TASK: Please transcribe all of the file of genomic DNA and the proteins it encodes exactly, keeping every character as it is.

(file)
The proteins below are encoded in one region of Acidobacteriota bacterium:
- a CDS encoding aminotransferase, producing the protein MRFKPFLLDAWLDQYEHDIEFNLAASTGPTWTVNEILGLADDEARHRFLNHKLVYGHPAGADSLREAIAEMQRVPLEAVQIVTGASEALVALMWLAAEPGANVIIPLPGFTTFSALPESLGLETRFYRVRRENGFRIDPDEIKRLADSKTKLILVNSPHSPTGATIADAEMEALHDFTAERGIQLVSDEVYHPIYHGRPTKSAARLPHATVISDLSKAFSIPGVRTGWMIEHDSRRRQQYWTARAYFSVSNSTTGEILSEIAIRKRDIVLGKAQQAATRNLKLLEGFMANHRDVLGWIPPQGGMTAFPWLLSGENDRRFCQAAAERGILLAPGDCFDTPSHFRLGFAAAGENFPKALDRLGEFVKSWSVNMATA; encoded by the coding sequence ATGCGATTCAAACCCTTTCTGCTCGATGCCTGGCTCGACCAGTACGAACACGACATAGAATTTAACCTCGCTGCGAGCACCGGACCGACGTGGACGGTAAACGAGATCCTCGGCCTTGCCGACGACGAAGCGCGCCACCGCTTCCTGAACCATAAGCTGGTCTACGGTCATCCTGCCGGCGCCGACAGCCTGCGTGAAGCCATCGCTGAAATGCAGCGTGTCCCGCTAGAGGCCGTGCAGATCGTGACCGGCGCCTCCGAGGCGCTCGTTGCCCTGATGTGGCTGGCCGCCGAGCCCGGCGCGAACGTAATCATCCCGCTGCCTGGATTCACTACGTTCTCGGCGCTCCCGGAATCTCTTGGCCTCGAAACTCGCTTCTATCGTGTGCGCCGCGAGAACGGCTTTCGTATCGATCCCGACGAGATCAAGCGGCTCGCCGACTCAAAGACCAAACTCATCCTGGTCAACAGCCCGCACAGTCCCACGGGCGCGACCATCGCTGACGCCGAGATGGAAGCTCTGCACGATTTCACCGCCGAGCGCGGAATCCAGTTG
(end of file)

The proteins below are encoded in one region of Acidobacteriota bacterium:
- a CDS encoding aminotransferase, producing the protein MRFKPFLLDAWLDQYEHDIEFNLAASTGPTWTVNEILGLADDEARHRFLNHKLVYGHPAGADSLREAIAEMQRVPLEAVQIVTGASEALVALMWLAAEPGANVIIPLPGFTTFSALPESLGLETRFYRVRRENGFRIDPDEIKRLADSKTKLILVNSPHSPTGATIADAEMEALHDFTAERGIQLVSDEVYHPIYHGRPTKSAARLPHATVISDLSKAFSIPGVRTGWMIEHDSRRRQQYWTARAYFSVSNSTTGEILSEIAIRKRDIVLGKAQQAATRNLKLLEGFMANHRDVLGWIPPQGGMTAFPWLLSGENDRRFCQAAAERGILLAPGDCFDTPSHFRLGFAAAGENFPKALDRLGEFVKSWSVNMATA; encoded by the coding sequence ATGCGATTCAAACCCTTTCTGCTCGATGCCTGGCTCGACCAGTACGAACACGACATAGAATTTAACCTCGCTGCGAGCACCGGACCGACGTGGACGGTAAACGAGATCCTCGGCCTTGCCGACGACGAAGCGCGCCACCGCTTCCTGAACCATAAGCTGGTCTACGGTCATCCTGCCGGCGCCGACAGCCTGCGTGAAGCCATCGCTGAAATGCAGCGTGTCCCGCTAGAGGCCGTGCAGATCGTGACCGGCGCCTCCGAGGCGCTCGTTGCCCTGATGTGGCTGGCCGCCGAGCCCGGCGCGAACGTAATCATCCCGCTGCCTGGATTCACTACGTTCTCGGCGCTCCCGGAATCTCTTGGCCTCGAAACTCGCTTCTATCGTGTGCGCCGCGAGAACGGCTTTCGTATCGATCCCGACGAGATCAAGCGGCTCGCCGACTCAAAGACCAAACTCATCCTGGTCAACAGCCCGCACAGTCCCACGGGCGCGACCATCGCTGACGCCGAGATGGAAGCTCTGCACGATTTCACCGCCGAGCGCGGAATCCAGTTG